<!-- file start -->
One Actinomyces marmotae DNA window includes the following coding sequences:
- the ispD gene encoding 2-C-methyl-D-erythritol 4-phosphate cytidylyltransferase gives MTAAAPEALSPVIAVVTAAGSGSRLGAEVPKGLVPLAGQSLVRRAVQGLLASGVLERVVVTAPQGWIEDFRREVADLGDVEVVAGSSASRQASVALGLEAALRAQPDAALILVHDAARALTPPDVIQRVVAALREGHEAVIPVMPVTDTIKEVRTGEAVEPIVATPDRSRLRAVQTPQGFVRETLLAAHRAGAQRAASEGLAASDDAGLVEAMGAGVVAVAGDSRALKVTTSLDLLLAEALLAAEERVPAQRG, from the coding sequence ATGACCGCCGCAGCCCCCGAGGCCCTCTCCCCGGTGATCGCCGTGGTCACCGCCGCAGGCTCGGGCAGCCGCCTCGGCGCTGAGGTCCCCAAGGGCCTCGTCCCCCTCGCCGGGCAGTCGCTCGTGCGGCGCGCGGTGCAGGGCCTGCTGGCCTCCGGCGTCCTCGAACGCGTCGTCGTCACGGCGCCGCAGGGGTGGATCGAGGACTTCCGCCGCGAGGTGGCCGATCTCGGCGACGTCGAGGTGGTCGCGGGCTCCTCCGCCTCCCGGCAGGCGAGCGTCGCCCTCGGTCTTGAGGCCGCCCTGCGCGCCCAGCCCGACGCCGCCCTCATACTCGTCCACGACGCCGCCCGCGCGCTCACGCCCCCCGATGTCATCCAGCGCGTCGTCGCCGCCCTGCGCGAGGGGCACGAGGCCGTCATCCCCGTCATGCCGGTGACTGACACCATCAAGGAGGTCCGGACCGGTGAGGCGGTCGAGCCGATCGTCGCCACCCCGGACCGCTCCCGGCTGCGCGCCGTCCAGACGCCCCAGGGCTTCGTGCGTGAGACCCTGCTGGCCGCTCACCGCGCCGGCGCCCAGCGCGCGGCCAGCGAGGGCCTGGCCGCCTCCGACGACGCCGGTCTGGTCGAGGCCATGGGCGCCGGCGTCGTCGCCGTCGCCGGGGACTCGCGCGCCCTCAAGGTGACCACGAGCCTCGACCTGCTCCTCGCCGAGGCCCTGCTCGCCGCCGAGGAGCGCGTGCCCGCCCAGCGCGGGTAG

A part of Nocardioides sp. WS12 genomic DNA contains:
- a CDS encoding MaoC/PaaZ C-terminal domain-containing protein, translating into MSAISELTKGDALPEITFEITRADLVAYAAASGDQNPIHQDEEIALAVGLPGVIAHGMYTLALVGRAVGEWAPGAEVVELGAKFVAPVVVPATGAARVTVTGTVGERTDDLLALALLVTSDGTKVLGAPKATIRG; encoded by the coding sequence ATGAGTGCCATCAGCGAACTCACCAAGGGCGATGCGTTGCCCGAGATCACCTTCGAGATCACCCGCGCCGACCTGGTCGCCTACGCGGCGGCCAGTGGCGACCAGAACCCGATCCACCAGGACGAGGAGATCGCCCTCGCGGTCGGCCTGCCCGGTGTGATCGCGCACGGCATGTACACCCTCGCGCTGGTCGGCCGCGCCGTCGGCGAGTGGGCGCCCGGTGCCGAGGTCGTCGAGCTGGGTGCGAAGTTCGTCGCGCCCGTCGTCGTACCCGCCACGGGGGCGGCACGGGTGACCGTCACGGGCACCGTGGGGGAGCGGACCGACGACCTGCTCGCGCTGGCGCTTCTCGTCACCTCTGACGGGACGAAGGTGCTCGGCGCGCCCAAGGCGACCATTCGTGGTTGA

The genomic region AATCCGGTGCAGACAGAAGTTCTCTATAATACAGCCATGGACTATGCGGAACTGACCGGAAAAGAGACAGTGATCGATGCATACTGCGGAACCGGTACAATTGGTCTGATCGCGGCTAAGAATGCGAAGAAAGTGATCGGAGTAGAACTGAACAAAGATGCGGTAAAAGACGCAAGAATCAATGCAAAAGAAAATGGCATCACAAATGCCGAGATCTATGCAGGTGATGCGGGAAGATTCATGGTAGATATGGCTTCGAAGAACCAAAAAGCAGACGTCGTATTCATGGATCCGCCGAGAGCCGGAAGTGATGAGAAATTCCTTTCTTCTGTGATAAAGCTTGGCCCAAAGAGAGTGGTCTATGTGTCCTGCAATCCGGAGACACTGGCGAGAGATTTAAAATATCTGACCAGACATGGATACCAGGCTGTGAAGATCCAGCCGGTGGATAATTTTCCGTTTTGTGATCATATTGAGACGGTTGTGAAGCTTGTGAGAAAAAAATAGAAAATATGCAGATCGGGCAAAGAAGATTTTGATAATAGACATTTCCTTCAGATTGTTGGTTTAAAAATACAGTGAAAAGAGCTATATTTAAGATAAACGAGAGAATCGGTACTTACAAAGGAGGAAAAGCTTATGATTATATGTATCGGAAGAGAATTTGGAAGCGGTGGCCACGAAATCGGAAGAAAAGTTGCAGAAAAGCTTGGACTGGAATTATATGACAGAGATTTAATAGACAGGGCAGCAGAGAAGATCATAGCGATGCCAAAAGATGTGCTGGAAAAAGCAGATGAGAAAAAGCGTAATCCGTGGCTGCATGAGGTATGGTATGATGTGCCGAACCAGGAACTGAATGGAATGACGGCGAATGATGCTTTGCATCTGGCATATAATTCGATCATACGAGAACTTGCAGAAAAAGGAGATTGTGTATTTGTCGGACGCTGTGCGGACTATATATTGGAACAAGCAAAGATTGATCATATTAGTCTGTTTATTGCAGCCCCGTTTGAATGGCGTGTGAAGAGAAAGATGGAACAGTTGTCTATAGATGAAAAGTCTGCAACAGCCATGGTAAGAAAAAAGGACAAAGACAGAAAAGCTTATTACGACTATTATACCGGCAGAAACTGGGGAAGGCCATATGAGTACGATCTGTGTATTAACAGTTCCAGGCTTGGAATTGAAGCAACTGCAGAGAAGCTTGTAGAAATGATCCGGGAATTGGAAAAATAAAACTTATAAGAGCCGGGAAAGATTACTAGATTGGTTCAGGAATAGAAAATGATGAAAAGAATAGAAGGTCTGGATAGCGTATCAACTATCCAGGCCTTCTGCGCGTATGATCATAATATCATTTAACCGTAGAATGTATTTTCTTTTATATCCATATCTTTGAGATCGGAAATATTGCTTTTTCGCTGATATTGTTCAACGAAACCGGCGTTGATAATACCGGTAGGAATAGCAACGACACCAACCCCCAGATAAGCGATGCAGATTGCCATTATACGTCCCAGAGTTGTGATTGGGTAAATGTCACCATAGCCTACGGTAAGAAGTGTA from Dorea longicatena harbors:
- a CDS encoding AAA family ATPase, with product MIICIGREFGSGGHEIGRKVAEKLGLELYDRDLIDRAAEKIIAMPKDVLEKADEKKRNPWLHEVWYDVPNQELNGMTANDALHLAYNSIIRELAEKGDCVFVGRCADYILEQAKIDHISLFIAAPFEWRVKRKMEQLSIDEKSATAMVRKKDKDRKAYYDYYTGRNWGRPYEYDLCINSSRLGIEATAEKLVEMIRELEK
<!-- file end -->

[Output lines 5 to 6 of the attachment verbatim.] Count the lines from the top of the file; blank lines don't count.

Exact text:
The genomic region AATCCGGTGCAGACAGAAGTTCTCTATAATACAGCCATGGACTATGCGGAACTGACCGGAAAAGAGACAGTGATCGATGCATACTGCGGAACCGGTACAATTGGTCTGATCGCGGCTAAGAATGCGAAGAAAGTGATCGGAGTAGAACTGAACAAAGATGCGGTAAAAGACGCAAGAATCAATGCAAAAGAAAATGGCATCACAAATGCCGAGATCTATGCAGGTGATGCGGGAAGATTCATGGTAGATATGGCTTCGAAGAACCAAAAAGCAGACGTCGTATTCATGGATCCGCCGAGAGCCGGAAGTGATGAGAAATTCCTTTCTTCTGTGATAAAGCTTGGCCCAAAGAGAGTGGTCTATGTGTCCTGCAATCCGGAGACACTGGCGAGAGATTTAAAATATCTGACCAGACATGGATACCAGGCTGTGAAGATCCAGCCGGTGGATAATTTTCCGTTTTGTGATCATATTGAGACGGTTGTGAAGCTTGTGAGAAAAAAATAGAAAATATGCAGATCGGGCAAAGAAGATTTTGATAATAGACATTTCCTTCAGATTGTTGGTTTAAAAATACAGTGAAAAGAGCTATATTTAAGATAAACGAGAGAATCGGTACTTACAAAGGAGGAAAAGCTTATGATTATATGTATCGGAAGAGAATTTGGAAGCGGTGGCCACGAAATCGGAAGAAAAGTTGCAGAAAAGCTTGGACTGGAATTATATGACAGAGATTTAATAGACAGGGCAGCAGAGAAGATCATAGCGATGCCAAAAGATGTGCTGGAAAAAGCAGATGAGAAAAAGCGTAATCCGTGGCTGCATGAGGTATGGTATGATGTGCCGAACCAGGAACTGAATGGAATGACGGCGAATGATGCTTTGCATCTGGCATATAATTCGATCATACGAGAACTTGCAGAAAAAGGAGATTGTGTATTTGTCGGACGCTGTGCGGACTATATATTGGAACAAGCAAAGATTGATCATATTAGTCTGTTTATTGCAGCCCCGTTTGAATGGCGTGTGAAGAGAAAGATGGAACAGTTGTCTATAGATGAAAAGTCTGCAACAGCCATGGTAAGAAAAAAGGACAAAGACAGAAAAGCTTATTACGACTATTATACCGGCAGAAACTGGGGAAGGCCATATGAGTACGATCTGTGTATTAACAGTTCCAGGCTTGGAATTGAAGCAACTGCAGAGAAGCTTGTAGAAATGATCCGGGAATTGGAAAAATAAAACTTATAAGAGCCGGGAAAGATTACTAGATTGGTTCAGGAATAGAAAATGATGAAAAGAATAGAAGGTCTGGATAGCGTATCAACTATCCAGGCCTTCTGCGCGTATGATCATAATATCATTTAACCGTAGAATGTATTTTCTTTTATATCCATATCTTTGAGATCGGAAATATTGCTTTTTCGCTGATATTGTTCAACGAAACCGGCGTTGATAATACCGGTAGGAATAGCAACGACACCAACCCCCAGATAAGCGATGCAGATTGCCATTATACGTCCCAGAGTTGTGATTGGGTAAATGTCACCATAGCCTACGGTAAGAAGTGTA from Dorea longicatena harbors:
- a CDS encoding AAA family ATPase, with product MIICIGREFGSGGHEIGRKVAEKLGLELYDRDLIDRAAEKIIAMPKDVLEKADEKKRNPWLHEVWYDVPNQELNGMTANDALHLAYNSIIRELAEKGDCVFVGRCADYILEQAKIDHISLFIAAPFEWRVKRKMEQLSIDEKSATAMVRKKDKDRKAYYDYYTGRNWGRPYEYDLCINSSRLGIEATAEKLVEMIRELEK